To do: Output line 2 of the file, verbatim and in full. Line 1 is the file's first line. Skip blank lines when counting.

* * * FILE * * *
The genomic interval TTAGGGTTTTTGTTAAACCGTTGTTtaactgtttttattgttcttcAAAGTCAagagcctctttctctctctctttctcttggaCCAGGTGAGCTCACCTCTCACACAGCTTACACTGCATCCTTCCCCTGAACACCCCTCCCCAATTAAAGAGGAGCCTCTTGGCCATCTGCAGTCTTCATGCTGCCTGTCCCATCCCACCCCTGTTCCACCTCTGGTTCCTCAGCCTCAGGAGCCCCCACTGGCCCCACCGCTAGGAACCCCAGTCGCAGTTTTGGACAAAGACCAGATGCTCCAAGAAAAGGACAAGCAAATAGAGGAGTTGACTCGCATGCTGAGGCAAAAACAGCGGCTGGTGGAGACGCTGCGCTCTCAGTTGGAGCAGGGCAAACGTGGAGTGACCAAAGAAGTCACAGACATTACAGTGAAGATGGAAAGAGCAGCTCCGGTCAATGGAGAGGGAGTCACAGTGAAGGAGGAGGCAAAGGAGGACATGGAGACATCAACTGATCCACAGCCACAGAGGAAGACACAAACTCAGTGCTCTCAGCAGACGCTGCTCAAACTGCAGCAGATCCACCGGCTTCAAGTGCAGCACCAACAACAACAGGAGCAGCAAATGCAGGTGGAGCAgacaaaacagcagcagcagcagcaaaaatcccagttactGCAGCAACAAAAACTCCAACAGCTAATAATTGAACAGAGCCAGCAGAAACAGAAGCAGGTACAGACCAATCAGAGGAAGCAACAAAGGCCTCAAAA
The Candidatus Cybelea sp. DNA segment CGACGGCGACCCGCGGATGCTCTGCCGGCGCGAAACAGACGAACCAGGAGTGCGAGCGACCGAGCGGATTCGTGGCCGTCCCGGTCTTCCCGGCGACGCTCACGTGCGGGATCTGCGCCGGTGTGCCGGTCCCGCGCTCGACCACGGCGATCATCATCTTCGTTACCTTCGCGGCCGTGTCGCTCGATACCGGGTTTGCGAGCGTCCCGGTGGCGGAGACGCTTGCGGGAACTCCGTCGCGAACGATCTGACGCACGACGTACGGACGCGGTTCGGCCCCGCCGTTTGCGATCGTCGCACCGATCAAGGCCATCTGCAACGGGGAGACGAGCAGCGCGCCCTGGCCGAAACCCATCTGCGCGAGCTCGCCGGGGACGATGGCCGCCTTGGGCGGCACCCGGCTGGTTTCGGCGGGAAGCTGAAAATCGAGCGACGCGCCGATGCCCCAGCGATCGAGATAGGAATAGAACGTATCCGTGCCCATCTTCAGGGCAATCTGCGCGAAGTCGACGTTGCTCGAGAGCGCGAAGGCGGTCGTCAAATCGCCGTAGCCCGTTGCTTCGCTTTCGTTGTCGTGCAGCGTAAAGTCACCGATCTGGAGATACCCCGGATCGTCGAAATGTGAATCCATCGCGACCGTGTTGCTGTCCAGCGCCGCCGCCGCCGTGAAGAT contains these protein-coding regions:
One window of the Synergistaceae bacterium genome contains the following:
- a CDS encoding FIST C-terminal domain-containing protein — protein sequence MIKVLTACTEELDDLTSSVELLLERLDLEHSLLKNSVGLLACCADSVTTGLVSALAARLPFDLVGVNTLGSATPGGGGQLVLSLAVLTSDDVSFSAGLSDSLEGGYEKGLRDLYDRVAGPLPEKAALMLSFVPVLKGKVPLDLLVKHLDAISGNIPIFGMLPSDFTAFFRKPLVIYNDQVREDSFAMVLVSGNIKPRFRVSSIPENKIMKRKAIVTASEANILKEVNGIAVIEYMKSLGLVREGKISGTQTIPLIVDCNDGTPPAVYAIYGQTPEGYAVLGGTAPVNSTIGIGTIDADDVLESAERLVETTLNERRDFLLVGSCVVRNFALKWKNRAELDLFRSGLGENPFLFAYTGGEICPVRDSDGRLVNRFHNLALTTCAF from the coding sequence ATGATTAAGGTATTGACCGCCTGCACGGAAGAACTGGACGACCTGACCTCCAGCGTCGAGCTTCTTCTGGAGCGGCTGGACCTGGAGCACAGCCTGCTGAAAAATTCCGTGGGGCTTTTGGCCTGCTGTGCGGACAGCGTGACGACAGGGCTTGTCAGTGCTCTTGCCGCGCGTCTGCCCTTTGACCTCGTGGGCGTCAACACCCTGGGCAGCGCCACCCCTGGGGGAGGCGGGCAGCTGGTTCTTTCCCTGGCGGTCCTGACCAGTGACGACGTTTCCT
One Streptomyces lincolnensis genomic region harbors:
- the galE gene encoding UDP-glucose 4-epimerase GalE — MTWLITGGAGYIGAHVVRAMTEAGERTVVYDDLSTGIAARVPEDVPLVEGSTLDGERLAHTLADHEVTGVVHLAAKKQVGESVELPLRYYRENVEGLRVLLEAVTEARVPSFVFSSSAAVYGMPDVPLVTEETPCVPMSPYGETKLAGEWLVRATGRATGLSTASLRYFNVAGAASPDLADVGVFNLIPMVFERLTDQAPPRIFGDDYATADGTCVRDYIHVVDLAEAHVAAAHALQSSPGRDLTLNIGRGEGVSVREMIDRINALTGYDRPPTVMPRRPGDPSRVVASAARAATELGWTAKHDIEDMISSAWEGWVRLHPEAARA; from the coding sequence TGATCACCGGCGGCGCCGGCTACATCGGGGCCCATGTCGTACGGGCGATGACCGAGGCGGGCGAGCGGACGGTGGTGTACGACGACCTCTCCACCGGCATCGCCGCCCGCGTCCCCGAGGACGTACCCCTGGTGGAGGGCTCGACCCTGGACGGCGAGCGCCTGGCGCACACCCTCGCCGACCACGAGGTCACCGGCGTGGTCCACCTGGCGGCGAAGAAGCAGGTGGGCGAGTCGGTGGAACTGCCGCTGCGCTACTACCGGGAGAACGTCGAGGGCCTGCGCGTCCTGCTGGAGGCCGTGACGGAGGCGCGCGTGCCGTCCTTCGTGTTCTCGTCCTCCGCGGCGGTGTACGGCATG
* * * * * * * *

The Candidatus Cybelea sp. DNA segment CGACGGCGACCCGCGGATGCTCTGCCGGCGCGAAACAGACGAACCAGGAGTGCGAGCGACCGAGCGGATTCGTGGCCGTCCCGGTCTTCCCGGCGACGCTCACGTGCGGGATCTGCGCCGGTGTGCCGGTCCCGCGCTCGACCACGGCGATCATCATCTTCGTTACCTTCGCGGCCGTGTCGCTCGATACCGGGTTTGCGAGCGTCCCGGTGGCGGAGACGCTTGCGGGAACTCCGTCGCGAACGATCTGACGCACGACGTACGGACGCGGTTCGGCCCCGCCGTTTGCGATCGTCGCACCGATCAAGGCCATCTGCAACGGGGAGACGAGCAGCGCGCCCTGGCCGAAACCCATCTGCGCGAGCTCGCCGGGGACGATGGCCGCCTTGGGCGGCACCCGGCTGGTTTCGGCGGGAAGCTGAAAATCGAGCGACGCGCCGATGCCCCAGCGATCGAGATAGGAATAGAACGTATCCGTGCCCATCTTCAGGGCAATCTGCGCGAAGTCGACGTTGCTCGAGAGCGCGAAGGCGGTCGTCAAATCGCCGTAGCCCGTTGCTTCGCTTTCGTTGTCGTGCAGCGTAAAGTCACCGATCTGGAGATACCCCGGATCGTCGAAATGTGAATCCATCGCGACCGTGTTGCTGTCCAGCGCCGCCGCCGCCGTGAAGAT contains these protein-coding regions: